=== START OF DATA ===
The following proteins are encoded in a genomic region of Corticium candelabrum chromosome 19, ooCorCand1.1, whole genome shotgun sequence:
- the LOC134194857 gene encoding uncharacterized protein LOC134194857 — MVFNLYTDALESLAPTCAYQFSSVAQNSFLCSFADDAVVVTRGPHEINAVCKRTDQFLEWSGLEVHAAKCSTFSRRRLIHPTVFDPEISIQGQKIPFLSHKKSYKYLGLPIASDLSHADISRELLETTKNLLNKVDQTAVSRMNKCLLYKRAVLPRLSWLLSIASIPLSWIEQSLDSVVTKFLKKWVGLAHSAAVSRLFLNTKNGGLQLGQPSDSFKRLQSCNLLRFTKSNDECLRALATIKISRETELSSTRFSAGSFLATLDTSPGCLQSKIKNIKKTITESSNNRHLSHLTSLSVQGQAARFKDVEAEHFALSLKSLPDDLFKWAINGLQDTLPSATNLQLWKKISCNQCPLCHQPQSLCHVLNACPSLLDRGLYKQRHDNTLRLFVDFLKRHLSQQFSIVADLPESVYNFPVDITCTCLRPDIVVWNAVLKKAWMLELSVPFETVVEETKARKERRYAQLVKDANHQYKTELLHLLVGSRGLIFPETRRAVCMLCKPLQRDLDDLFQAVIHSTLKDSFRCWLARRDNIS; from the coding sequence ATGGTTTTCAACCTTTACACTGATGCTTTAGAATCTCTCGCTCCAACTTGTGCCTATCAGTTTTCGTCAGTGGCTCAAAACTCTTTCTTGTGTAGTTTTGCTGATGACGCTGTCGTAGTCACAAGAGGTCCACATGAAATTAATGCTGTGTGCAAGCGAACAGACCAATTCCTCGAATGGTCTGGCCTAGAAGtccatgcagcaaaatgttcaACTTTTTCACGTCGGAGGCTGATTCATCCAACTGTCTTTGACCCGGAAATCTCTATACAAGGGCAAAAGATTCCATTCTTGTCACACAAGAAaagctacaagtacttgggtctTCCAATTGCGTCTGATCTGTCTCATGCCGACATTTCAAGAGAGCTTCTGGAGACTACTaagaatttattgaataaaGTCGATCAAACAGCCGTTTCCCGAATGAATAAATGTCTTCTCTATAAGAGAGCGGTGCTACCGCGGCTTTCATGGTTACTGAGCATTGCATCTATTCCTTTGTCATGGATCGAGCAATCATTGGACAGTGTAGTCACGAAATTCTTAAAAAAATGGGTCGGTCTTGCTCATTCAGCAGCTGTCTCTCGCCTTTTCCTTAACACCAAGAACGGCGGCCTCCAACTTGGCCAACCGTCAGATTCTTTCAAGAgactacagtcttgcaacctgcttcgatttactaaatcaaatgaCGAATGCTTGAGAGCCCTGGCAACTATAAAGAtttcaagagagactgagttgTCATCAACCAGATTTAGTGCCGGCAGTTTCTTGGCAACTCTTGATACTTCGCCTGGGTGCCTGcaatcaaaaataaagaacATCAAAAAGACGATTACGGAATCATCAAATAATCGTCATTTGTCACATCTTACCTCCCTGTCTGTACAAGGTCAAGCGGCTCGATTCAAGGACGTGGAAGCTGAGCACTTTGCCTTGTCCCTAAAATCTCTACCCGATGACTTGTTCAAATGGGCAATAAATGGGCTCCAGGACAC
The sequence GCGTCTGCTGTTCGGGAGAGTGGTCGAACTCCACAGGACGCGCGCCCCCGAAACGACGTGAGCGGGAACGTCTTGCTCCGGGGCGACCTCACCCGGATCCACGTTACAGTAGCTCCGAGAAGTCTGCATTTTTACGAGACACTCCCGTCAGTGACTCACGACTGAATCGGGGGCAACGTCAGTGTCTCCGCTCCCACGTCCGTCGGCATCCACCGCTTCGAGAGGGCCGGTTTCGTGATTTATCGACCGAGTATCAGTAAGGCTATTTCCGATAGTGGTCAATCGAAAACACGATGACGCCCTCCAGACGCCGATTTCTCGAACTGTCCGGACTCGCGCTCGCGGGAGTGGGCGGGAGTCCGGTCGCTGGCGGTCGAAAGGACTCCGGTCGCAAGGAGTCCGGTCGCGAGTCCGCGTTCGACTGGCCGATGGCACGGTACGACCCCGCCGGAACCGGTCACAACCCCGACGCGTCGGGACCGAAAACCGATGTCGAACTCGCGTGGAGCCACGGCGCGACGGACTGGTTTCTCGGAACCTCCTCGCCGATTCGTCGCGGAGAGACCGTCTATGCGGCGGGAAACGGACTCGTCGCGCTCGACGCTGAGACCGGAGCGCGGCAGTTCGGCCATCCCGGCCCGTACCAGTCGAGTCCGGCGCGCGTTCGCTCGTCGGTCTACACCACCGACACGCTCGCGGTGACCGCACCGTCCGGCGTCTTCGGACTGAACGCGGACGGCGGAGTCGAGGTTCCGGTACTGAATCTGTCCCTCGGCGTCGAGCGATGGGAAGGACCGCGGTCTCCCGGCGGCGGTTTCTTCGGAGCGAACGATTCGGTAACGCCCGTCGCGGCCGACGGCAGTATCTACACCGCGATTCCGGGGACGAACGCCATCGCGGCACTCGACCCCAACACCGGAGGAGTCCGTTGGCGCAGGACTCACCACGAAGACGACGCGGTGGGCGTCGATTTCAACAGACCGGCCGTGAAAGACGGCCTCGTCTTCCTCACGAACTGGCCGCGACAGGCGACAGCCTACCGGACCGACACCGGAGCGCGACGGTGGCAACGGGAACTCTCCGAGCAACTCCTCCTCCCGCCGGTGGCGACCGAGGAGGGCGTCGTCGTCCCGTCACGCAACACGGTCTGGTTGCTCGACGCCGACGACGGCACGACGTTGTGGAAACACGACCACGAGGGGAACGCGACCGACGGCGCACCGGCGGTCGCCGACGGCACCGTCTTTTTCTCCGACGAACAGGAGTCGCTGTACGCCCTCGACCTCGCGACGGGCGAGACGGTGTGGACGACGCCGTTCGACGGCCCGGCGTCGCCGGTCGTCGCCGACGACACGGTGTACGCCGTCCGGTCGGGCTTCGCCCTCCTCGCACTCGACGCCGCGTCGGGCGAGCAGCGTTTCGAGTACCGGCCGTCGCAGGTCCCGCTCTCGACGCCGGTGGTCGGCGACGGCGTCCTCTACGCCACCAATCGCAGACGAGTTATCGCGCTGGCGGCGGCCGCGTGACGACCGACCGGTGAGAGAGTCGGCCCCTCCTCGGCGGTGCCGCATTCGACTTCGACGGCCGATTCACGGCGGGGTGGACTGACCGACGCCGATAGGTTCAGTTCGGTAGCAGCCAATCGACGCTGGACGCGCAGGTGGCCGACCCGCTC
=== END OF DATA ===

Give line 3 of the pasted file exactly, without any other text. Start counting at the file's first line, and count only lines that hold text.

The sequence GCGTCTGCTGTTCGGGAGAGTGGTCGAACTCCACAGGACGCGCGCCCCCGAAACGACGTGAGCGGGAACGTCTTGCTCCGGGGCGACCTCACCCGGATCCACGTTACAGTAGCTCCGAGAAGTCTGCATTTTTACGAGACACTCCCGTCAGTGACTCACGACTGAATCGGGGGCAACGTCAGTGTCTCCGCTCCCACGTCCGTCGGCATCCACCGCTTCGAGAGGGCCGGTTTCGTGATTTATCGACCGAGTATCAGTAAGGCTATTTCCGATAGTGGTCAATCGAAAACACGATGACGCCCTCCAGACGCCGATTTCTCGAACTGTCCGGACTCGCGCTCGCGGGAGTGGGCGGGAGTCCGGTCGCTGGCGGTCGAAAGGACTCCGGTCGCAAGGAGTCCGGTCGCGAGTCCGCGTTCGACTGGCCGATGGCACGGTACGACCCCGCCGGAACCGGTCACAACCCCGACGCGTCGGGACCGAAAACCGATGTCGAACTCGCGTGGAGCCACGGCGCGACGGACTGGTTTCTCGGAACCTCCTCGCCGATTCGTCGCGGAGAGACCGTCTATGCGGCGGGAAACGGACTCGTCGCGCTCGACGCTGAGACCGGAGCGCGGCAGTTCGGCCATCCCGGCCCGTACCAGTCGAGTCCGGCGCGCGTTCGCTCGTCGGTCTACACCACCGACACGCTCGCGGTGACCGCACCGTCCGGCGTCTTCGGACTGAACGCGGACGGCGGAGTCGAGGTTCCGGTACTGAATCTGTCCCTCGGCGTCGAGCGATGGGAAGGACCGCGGTCTCCCGGCGGCGGTTTCTTCGGAGCGAACGATTCGGTAACGCCCGTCGCGGCCGACGGCAGTATCTACACCGCGATTCCGGGGACGAACGCCATCGCGGCACTCGACCCCAACACCGGAGGAGTCCGTTGGCGCAGGACTCACCACGAAGACGACGCGGTGGGCGTCGATTTCAACAGACCGGCCGTGAAAGACGGCCTCGTCTTCCTCACGAACTGGCCGCGACAGGCGACAGCCTACCGGACCGACACCGGAGCGCGACGGTGGCAACGGGAACTCTCCGAGCAACTCCTCCTCCCGCCGGTGGCGACCGAGGAGGGCGTCGTCGTCCCGTCACGCAACACGGTCTGGTTGCTCGACGCCGACGACGGCACGACGTTGTGGAAACACGACCACGAGGGGAACGCGACCGACGGCGCACCGGCGGTCGCCGACGGCACCGTCTTTTTCTCCGACGAACAGGAGTCGCTGTACGCCCTCGACCTCGCGACGGGCGAGACGGTGTGGACGACGCCGTTCGACGGCCCGGCGTCGCCGGTCGTCGCCGACGACACGGTGTACGCCGTCCGGTCGGGCTTCGCCCTCCTCGCACTCGACGCCGCGTCGGGCGAGCAGCGTTTCGAGTACCGGCCGTCGCAGGTCCCGCTCTCGACGCCGGTGGTCGGCGACGGCGTCCTCTACGCCACCAATCGCAGACGAGTTATCGCGCTGGCGGCGGCCGCGTGACGACCGACCGGTGAGAGAGTCGGCCCCTCCTCGGCGGTGCCGCATTCGACTTCGACGGCCGATTCACGGCGGGGTGGACTGACCGACGCCGATAGGTTCAGTTCGGTAGCAGCCAATCGACGCTGGACGCGCAGGTGGCCGACCCGCTC